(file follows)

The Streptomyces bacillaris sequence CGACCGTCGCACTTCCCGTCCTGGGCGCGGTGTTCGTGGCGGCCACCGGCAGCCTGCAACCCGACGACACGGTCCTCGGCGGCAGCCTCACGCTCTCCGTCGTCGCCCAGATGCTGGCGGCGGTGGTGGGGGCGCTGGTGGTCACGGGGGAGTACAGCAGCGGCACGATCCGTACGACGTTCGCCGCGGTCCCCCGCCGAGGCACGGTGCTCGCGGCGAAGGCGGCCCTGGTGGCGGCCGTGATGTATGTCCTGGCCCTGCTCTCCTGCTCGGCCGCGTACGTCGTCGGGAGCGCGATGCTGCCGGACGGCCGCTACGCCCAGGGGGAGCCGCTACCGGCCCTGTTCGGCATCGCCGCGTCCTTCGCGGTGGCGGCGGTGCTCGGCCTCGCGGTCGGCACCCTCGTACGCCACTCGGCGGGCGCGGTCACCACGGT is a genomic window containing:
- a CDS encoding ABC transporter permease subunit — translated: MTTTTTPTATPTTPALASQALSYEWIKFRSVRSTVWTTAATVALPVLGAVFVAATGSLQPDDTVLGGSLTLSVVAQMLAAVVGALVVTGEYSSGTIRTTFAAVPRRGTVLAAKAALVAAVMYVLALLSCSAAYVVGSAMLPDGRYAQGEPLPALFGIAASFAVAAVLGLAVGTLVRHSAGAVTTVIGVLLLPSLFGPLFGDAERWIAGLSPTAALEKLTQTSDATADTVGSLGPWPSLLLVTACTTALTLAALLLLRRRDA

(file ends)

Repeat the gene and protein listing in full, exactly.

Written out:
The Streptomyces bacillaris sequence CGACCGTCGCACTTCCCGTCCTGGGCGCGGTGTTCGTGGCGGCCACCGGCAGCCTGCAACCCGACGACACGGTCCTCGGCGGCAGCCTCACGCTCTCCGTCGTCGCCCAGATGCTGGCGGCGGTGGTGGGGGCGCTGGTGGTCACGGGGGAGTACAGCAGCGGCACGATCCGTACGACGTTCGCCGCGGTCCCCCGCCGAGGCACGGTGCTCGCGGCGAAGGCGGCCCTGGTGGCGGCCGTGATGTATGTCCTGGCCCTGCTCTCCTGCTCGGCCGCGTACGTCGTCGGGAGCGCGATGCTGCCGGACGGCCGCTACGCCCAGGGGGAGCCGCTACCGGCCCTGTTCGGCATCGCCGCGTCCTTCGCGGTGGCGGCGGTGCTCGGCCTCGCGGTCGGCACCCTCGTACGCCACTCGGCGGGCGCGGTCACCACGGT is a genomic window containing:
- a CDS encoding ABC transporter permease subunit — translated: MTTTTTPTATPTTPALASQALSYEWIKFRSVRSTVWTTAATVALPVLGAVFVAATGSLQPDDTVLGGSLTLSVVAQMLAAVVGALVVTGEYSSGTIRTTFAAVPRRGTVLAAKAALVAAVMYVLALLSCSAAYVVGSAMLPDGRYAQGEPLPALFGIAASFAVAAVLGLAVGTLVRHSAGAVTTVIGVLLLPSLFGPLFGDAERWIAGLSPTAALEKLTQTSDATADTVGSLGPWPSLLLVTACTTALTLAALLLLRRRDA